Text in the Bible
By Dr. Harry A. Ironside
"For God so loved the world, that he gave his only begotten Son,
that whosoever believeth in him should not perish, but have
WHY do so many people think this is the greatest text in the Bible?
There are other wonderful texts that dwell on the love of God, that
show how men are delivered from judgment, that tell us how we may
obtain everlasting life, but no other one verse, as far as I can
see, gives us all these precious truths so clearly and so
distinctly. So true is this that when thc gospel is carried into
heathen lands, and missionaries want to give a synopsis of the
gospel to a pagan people, all they find it necessary to do, if they
are going to a people that have a written language, is to translate
and print this verse, and it tells out the story that they are so
anxious for the people to hear. If they do not have a written
language, invariably one of the first scriptures that they are
taught to memorize is John 3:16.
I have a slip of paper sent to me by my friend, Allan Cameron of
China. In those odd characters this same message is written, and
that message put into the hands of the Chinese has often been used
to lead a soul to Christ. Not immediately, of course, for he does
not understand it all at once, but it has led him to ask upon what
authority is this statement based, and so eventually he is led to
the Lord Jesus Christ.
Many Truths in One Verse
How many truths are wrapped up in that one verse! In the first
place, there is the personality of God--"God so loved." A God who
can love is a person. We had a woman in the United States who
invented a religion a few years ago, and she said it was all love,
and yet she said that God is impersonal. But that is not possible.
Just imagine falling in love with a cloud, or thinking that a cloud
is loving you! It is something utterly impossible; you cannot do it.
Behind love there must be a person with a warm, loving heart. "God
This Chinese translation which my friend Cameron sent me, says, "God
so passionately loved the world, that he gave." It was a divine
passion, a heart in heaven throbbing in loving sympathy with men in
all their trials and difficulties here on earth. What a wonderful
revelation that is, and it is all wrapped up in this one verse.
Then there is the truth of the divine Fatherhood. This God so loved
men "that he gave his only begotten Son." There cannot be a son
without a father. If God gave His Son, God Himself is a Father, and
that is a revelation the pagan world never dreamed of.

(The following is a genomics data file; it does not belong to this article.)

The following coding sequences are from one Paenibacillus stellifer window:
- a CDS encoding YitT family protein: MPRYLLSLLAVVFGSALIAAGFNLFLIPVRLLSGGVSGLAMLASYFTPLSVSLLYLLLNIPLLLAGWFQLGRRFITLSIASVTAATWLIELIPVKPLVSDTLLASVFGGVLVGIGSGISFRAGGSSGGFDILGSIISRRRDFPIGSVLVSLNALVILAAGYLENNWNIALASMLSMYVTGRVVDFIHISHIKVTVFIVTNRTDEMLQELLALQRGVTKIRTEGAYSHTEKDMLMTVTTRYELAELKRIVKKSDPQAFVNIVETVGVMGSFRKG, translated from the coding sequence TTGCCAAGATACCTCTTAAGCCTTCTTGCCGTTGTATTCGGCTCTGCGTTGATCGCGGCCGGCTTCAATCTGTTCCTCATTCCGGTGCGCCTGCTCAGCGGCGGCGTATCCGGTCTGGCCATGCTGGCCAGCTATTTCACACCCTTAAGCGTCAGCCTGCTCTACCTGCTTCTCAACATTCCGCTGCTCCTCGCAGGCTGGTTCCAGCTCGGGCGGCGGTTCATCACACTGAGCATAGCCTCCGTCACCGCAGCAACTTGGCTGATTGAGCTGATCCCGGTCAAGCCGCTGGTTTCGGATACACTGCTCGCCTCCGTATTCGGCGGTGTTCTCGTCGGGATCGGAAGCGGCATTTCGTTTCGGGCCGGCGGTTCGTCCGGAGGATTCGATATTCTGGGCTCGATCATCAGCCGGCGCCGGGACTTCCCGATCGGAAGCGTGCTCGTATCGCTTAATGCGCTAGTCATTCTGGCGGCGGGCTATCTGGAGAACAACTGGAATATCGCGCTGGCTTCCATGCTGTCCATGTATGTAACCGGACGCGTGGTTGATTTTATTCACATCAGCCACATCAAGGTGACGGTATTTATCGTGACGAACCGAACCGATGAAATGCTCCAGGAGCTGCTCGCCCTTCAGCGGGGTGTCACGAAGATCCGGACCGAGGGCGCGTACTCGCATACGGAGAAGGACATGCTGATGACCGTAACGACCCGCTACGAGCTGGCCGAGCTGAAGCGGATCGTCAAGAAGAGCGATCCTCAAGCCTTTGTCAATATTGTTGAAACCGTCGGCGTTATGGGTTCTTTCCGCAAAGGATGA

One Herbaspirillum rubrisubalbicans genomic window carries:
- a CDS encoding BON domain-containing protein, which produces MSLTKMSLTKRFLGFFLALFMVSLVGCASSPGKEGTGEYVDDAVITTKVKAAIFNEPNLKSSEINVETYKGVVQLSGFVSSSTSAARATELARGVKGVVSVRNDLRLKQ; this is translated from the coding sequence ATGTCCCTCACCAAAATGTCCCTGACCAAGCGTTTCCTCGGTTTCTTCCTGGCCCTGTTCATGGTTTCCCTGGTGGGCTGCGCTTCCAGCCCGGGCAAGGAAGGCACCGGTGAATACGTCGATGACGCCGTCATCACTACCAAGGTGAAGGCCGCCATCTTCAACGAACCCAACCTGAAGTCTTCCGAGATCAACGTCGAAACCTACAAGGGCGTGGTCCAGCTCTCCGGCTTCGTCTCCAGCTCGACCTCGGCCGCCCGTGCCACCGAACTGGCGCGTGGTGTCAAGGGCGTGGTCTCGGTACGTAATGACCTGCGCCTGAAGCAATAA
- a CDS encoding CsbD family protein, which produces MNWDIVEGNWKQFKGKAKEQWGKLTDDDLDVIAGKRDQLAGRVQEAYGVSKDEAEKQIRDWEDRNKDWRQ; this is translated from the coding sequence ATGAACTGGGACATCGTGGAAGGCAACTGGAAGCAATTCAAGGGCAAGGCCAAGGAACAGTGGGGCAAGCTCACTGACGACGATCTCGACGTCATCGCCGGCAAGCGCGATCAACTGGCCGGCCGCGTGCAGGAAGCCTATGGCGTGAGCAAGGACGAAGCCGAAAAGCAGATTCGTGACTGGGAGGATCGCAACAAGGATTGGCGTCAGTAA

Then again, there is the lost condition of mankind. God gave His
well beloved Son, "that whosoever believeth in him should not
perish, but have everlasting life." An unsaved man is in grave
danger. You, dear unsaved one, are in grave danger of being so
utterly lost that you may be banished from the presence of this God
of love forever, and yet He it is who has provided a means whereby
ones may return to Him. God gave Him up to a sacrificial death on
Calvary's cross for all men, "that whosoever believeth in him should
not perish, but have everlasting life."
The universality of the offer of mercy is also here. It is a
"whosoever" message, and what does "whosoever" mean ? A gentleman
came one time to my former home city and took an entire week for a
series of lectures on John 3:16. During that time he labored every
night to prove that the world that God loved was the world of the
elect, and that "whosoever" was simply the "whosoever" that God had
chosen from the foundation of the world. No wonder it took him a
week to try to make out that kind of a thing. Any child can see the
difference between a doctrine like that and that which is revealed
in this text. Any one of school age
knows the meaning of "whosoever."
You may have heard the story of the old Scotchman who had been
brought up with the idea that God had predetermined just so many
people to be saved, and all the rest were created to be damned. He
felt that he ought to be willing to say, "O God, if it is Thy will
to damn me, I do not want to be saved"; but he did want to be saved,
and was in the deepest agony of soul about it. But still they all
said, "If you are not one of the elect, you cannot be saved."
One day he was out in the field plowing, when he found a piece of
paper with a large text on it. He tried to spell it out, but he was
not very good at reading, and so he read s 1 o w 1 y:
"He wondered what that meant, but as he did not know, he passed on
to the next part. "That--who-so-ever--be-liev-eth--in--him---should--not--perish---but--have---ever-lasting--life."
"Man !" he said, "here's good news for somebody. God so loved the
world, that he gave his only begotten Son, that who-so-ever! I
wonder who is meant by that word. Here is somebody who can have
everlasting life, elect or not elect." And while he was pondering
the question, he saw a lad going by with a bunch of books under his
arm. He called to him, "Here, laddie, can ye read ?"
"Aye, that I can," he replied.
"Well, will you read this ?"
Wanting to impress the old man with his great ability, the boy read
like a race horse; "For God so loved the world that he gave his only
begotten Son, that whosoever believeth in him should not perish, but
have everlasting life."
"O laddie, laddie, don't read it so fast; read it again, and read it
slowly so I can get every word, and be careful with that long word,"